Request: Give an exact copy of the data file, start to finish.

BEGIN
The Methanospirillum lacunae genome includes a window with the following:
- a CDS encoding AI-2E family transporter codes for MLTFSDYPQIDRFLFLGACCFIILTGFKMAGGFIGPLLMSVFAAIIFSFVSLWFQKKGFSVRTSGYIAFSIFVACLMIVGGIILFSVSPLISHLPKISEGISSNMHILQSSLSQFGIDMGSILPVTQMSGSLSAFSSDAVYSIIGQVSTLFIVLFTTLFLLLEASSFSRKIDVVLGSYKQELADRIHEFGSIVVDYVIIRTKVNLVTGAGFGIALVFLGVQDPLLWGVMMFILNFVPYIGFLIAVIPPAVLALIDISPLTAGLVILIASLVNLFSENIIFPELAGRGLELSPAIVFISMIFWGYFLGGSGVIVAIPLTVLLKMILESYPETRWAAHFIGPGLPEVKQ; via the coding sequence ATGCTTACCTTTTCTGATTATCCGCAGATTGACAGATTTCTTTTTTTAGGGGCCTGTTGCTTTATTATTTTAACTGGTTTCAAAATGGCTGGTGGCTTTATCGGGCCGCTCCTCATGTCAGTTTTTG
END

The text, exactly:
The Methanospirillum lacunae genome includes a window with the following:
- a CDS encoding AI-2E family transporter codes for MLTFSDYPQIDRFLFLGACCFIILTGFKMAGGFIGPLLMSVFAAIIFSFVSLWFQKKGFSVRTSGYIAFSIFVACLMIVGGIILFSVSPLISHLPKISEGISSNMHILQSSLSQFGIDMGSILPVTQMSGSLSAFSSDAVYSIIGQVSTLFIVLFTTLFLLLEASSFSRKIDVVLGSYKQELADRIHEFGSIVVDYVIIRTKVNLVTGAGFGIALVFLGVQDPLLWGVMMFILNFVPYIGFLIAVIPPAVLALIDISPLTAGLVILIASLVNLFSENIIFPELAGRGLELSPAIVFISMIFWGYFLGGSGVIVAIPLTVLLKMILESYPETRWAAHFIGPGLPEVKQ; via the coding sequence ATGCTTACCTTTTCTGATTATCCGCAGATTGACAGATTTCTTTTTTTAGGGGCCTGTTGCTTTATTATTTTAACTGGTTTCAAAATGGCTGGTGGCTTTATCGGGCCGCTCCTCATGTCAGTTTTTG